than in romance ; a middle-aged matron, bereft of her hus- 
band, is much more likely to be inconsolable than a maiden 
in her teens bereft of her lover, and we know that widows 
do not always refuse to be comforted. Olive grieved deeply 
for Charlie ; the wound was slow to heal, and for many weeks 
she could not think of him without a heartache, yet she was 
too young to despair and too hopeful to pine, and so com- 
ported herself — " behaved so nobly," as her mother put it 
— that nobody guessed that Charlie had been more to her 
than a highly esteemed friend, and the time came when she 


found consolation for her sorrow in a nobler passion than 
love for a man. 

Even Edward was deceived. " A case of flirtation on one 
side ?.nd calf-love on the other," he thought to himself, and 
drew therefrom an augury favorable to his hopes. 

As for Mrs. Prince, her preoccupation about the broken 
trust, the deception which she had so long practised, her 
passionate eagerness to shield the family honor from the 
breath of scandal at whatever cost, and the morbid pride 
which was her ruling motive blunted her motherly, as it had 
blunted her wifely, love. True, she mourned for her lost 
son, yet her grief was rendered less acute, tolerable even, by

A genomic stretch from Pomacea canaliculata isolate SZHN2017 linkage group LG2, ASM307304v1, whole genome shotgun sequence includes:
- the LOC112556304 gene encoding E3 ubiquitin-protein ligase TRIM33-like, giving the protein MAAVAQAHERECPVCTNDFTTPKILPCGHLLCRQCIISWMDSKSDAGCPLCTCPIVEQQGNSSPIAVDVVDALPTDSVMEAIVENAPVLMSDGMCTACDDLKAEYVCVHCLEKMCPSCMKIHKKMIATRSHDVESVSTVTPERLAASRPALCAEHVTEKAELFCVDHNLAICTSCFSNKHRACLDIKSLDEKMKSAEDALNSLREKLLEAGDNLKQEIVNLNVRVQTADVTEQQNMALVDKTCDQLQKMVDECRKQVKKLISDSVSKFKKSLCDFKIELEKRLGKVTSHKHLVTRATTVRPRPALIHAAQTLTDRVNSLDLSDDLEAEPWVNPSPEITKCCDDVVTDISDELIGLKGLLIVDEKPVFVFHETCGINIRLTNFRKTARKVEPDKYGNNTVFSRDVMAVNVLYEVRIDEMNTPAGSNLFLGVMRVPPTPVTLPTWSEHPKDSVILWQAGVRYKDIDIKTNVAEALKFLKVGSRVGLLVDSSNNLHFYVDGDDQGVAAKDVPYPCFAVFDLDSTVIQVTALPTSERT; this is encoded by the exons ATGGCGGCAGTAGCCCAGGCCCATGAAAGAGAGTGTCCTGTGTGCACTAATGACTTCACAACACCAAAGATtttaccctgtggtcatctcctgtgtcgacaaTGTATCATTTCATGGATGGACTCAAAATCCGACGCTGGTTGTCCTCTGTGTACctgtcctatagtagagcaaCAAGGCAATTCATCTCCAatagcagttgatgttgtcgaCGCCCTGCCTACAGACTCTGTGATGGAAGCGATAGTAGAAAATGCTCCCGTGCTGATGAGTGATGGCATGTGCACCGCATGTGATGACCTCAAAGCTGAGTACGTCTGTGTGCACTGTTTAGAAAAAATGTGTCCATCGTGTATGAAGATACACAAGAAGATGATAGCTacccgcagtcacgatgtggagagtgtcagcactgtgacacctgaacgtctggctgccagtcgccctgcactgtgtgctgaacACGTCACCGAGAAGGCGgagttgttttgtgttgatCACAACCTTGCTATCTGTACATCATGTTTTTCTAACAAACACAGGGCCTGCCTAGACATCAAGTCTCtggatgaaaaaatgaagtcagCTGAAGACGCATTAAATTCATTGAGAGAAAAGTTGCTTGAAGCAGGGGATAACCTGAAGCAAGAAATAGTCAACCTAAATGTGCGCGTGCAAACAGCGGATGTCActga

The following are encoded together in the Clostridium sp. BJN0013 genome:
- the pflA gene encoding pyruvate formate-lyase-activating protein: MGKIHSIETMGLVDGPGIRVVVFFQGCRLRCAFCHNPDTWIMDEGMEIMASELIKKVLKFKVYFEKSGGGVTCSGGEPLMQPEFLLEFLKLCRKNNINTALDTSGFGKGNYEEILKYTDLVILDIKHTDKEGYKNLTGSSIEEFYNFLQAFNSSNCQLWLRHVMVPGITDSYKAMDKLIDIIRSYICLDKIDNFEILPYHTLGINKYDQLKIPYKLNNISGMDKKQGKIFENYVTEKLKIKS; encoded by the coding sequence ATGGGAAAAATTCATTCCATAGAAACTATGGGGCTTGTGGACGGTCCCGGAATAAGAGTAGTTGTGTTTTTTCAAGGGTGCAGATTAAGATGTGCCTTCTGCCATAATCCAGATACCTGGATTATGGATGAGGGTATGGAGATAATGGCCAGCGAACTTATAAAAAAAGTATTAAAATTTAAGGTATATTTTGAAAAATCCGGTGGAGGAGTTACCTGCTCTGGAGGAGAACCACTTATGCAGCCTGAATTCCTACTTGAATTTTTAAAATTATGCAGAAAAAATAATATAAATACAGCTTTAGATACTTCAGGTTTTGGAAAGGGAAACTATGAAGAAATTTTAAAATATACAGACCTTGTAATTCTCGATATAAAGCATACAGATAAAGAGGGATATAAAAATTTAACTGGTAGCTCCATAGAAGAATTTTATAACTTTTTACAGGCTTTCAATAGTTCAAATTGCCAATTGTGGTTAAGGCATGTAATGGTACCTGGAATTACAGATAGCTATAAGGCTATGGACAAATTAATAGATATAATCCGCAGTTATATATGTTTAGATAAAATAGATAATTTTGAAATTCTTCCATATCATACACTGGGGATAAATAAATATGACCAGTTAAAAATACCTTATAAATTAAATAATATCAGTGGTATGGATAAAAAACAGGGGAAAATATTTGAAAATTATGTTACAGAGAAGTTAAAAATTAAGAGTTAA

the thought that his death would enable her to make good her 
husband's default, and keep all knowledge of the fatal secret 
from a censorious world. Her sense of relief from the strain 
of anxiety was almost as great as the pain of her sorrow, a 
fact of which she was fully conscious, and whereof in her 
heart she felt bitterly ashamed ; and the ever-recurring 
thought that the course advised by Charlie — a frank con- 
fession to Mrs. Lincoln — was still the right thing to do, and 
that she had not the courage to do it, added to her humilia- 
tion. The subject was so painful, indeed, that between 
Edward and herself it was tacitly ignored. Charlie they 
could not help sometimes talking about ; but reference to the 
secret was religiously avoided, and trust matters were men- 
tioned only when absolutely necessary, and as briefly as 

Two days after the catastrophe Edward and his mother 
returned to Peele. Mrs. Lincoln would have had her stay 
longer, but INIrs. Prince pleaded a yearning for home, quite 
natural in the circumstances, and insisted on going back with 
her son. And she had another motive for hurrying away. 
Her friend's presence had become painful to her, it kept her 
in mind of her lost boy and the broken trust, and her nerves 
being unstrung she was in mortal dread lest she should say 
or do something which might betray the secret or give a 
clue to her thoughts.